I think most people find that their childhood love of roller coasters tends to fade as they grow older.
When you’re a kid and you go to an amusement park, there’s always the hope that you’ll be able to stake a claim to the first car and thereby experience the ups and downs to a much greater degree than anyone else on the ride. And often it’s “Look, ma, no hands!”
But as I said, being thusly enamored with the thrills and spills of something like the Thunderbolt or the Tornado (at the Coney Island of my childhood) tends to dwindle as one embraces the charms of good old down-to-earth stability and a stomach that’s not thrown out of whack by one or more precipitous dives.
Yet, isn’t it funny how millions upon millions of Americans have gone in the opposite direction when it comes to investing, particularly when it comes to investing their retirement funds? By pouring so much money into equities over the last couple of decades, Americans have said in effect that they are willing to continue riding roller coasters, no matter what their age.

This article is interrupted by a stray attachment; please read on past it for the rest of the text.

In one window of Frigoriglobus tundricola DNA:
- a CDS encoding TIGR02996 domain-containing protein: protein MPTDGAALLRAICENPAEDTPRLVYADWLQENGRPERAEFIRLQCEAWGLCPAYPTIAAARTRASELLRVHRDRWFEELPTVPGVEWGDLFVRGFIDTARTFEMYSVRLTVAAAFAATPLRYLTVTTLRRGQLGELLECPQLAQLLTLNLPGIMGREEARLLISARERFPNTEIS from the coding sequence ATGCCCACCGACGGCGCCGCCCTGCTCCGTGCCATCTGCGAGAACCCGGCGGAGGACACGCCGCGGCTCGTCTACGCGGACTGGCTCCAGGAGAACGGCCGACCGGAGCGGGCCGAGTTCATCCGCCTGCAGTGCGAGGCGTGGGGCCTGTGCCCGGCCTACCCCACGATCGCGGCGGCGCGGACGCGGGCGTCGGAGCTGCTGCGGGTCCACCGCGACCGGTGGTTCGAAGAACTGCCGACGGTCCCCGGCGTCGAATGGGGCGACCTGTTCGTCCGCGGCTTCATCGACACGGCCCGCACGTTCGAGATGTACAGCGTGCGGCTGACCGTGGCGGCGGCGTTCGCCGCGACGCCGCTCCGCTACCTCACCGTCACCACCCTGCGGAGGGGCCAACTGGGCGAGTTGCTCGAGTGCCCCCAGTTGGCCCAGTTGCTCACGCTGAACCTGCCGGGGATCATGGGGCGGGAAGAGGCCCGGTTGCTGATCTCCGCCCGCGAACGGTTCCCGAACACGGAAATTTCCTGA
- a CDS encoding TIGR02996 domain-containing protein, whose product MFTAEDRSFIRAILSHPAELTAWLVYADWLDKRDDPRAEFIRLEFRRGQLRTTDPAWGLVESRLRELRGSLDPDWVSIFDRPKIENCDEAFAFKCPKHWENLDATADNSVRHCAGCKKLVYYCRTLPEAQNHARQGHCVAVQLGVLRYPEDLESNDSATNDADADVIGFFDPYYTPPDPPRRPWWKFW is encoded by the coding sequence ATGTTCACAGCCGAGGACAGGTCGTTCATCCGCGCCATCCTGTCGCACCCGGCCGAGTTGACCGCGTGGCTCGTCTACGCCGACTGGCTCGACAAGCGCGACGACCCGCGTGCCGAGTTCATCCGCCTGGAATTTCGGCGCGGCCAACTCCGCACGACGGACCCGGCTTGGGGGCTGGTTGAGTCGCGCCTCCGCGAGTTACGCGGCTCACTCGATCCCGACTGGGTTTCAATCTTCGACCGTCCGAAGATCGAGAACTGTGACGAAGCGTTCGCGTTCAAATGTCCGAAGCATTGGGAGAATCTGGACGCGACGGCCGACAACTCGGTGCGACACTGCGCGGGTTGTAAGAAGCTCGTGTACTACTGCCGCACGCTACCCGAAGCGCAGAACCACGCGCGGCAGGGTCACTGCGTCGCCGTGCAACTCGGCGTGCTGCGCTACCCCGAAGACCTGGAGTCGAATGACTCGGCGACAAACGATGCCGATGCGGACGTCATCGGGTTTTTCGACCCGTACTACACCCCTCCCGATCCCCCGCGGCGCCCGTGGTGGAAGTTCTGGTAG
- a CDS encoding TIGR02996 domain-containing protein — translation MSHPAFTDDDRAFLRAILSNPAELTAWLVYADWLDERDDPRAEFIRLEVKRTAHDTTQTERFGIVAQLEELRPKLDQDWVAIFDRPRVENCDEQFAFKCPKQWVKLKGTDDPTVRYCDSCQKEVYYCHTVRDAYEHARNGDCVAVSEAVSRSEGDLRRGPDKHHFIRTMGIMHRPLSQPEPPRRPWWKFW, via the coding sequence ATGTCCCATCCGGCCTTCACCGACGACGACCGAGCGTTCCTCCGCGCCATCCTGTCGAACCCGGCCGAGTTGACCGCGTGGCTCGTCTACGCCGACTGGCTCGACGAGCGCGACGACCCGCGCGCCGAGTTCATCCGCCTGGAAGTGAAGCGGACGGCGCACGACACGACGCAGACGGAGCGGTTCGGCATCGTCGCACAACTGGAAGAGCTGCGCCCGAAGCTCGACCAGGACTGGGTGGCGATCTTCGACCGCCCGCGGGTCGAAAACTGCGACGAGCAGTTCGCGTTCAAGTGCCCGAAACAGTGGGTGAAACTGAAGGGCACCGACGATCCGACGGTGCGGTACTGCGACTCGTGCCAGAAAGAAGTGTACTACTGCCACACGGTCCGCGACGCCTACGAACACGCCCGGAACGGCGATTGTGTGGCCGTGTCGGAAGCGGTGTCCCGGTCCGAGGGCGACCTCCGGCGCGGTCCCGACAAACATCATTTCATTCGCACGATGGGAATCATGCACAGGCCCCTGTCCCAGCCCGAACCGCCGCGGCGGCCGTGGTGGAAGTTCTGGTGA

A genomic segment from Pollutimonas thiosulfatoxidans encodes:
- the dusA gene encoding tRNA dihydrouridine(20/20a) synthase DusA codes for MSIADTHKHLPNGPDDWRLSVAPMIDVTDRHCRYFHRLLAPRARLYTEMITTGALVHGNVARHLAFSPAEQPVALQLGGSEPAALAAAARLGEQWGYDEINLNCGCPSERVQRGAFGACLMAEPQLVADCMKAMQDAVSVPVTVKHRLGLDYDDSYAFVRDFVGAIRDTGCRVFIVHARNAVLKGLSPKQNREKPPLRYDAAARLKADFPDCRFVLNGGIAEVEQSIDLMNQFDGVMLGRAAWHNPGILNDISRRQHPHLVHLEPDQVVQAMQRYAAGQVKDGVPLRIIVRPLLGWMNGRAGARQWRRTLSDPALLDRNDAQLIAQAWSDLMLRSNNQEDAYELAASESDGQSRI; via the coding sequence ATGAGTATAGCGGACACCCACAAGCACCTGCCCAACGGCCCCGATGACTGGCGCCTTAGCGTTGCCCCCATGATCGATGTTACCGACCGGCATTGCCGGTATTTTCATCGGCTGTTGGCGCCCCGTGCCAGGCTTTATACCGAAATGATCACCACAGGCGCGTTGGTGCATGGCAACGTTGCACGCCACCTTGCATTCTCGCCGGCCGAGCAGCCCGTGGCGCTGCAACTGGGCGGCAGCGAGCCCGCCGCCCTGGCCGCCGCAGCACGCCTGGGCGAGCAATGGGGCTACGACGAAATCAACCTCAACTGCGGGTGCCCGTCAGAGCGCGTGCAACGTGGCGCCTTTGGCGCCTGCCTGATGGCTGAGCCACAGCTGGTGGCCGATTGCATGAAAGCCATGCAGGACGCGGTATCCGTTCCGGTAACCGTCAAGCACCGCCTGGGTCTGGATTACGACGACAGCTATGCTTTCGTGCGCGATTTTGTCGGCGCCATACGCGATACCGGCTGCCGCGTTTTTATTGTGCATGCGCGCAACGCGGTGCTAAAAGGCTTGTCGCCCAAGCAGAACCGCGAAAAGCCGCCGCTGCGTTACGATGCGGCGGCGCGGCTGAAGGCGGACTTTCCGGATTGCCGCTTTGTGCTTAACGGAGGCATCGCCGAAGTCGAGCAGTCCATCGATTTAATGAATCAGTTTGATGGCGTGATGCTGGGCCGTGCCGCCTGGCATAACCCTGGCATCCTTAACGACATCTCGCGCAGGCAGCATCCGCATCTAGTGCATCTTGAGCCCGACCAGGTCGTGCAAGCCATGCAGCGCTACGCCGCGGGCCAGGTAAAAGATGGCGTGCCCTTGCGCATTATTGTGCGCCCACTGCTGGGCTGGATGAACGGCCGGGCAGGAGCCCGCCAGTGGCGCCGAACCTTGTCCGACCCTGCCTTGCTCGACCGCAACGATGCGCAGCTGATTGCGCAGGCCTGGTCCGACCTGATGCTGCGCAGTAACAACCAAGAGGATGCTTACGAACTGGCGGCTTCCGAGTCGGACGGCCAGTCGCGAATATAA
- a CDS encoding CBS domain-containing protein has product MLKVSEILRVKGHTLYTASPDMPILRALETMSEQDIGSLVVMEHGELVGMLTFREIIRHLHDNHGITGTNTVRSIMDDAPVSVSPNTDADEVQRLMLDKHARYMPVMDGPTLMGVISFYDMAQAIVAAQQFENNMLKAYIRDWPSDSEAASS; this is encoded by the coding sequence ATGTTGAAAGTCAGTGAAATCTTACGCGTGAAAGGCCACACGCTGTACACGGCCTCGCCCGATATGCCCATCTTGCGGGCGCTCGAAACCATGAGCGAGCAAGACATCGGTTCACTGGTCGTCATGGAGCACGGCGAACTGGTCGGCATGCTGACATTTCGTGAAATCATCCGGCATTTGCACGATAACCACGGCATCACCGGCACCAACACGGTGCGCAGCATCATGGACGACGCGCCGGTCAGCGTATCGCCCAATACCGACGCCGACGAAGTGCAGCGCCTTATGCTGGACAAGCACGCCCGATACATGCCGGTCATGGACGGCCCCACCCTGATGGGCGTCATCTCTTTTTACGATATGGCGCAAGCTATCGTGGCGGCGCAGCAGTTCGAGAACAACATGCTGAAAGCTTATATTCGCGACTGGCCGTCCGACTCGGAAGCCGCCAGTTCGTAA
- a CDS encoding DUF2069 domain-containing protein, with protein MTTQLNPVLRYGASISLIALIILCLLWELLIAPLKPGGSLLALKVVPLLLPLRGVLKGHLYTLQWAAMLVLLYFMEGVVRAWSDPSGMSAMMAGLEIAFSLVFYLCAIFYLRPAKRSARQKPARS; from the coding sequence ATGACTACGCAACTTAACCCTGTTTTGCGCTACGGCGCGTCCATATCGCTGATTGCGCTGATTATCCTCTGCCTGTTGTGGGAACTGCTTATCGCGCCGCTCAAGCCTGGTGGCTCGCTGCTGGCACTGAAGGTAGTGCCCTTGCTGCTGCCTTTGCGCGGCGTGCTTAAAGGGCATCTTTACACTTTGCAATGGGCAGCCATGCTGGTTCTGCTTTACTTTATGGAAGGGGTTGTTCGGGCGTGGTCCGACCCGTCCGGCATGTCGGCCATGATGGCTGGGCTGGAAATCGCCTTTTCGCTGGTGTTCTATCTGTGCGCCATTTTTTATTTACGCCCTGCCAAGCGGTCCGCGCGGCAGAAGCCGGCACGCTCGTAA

They have embraced the ups and downs with a vengeance. After all, if you voluntarily decide to ride a roller coaster you know you are going to experience the thrill of mounting to a peak and the complementary sensation (where the real thrill is) of a steep fall. You’ve said OK to volatility as a way of life.
But there is volatility and then there is VOLATILITY. While many people may be prepared to deal with the former, I don’t know how many people investing for retirement have the stomachs of steel that you need to deal with the latter.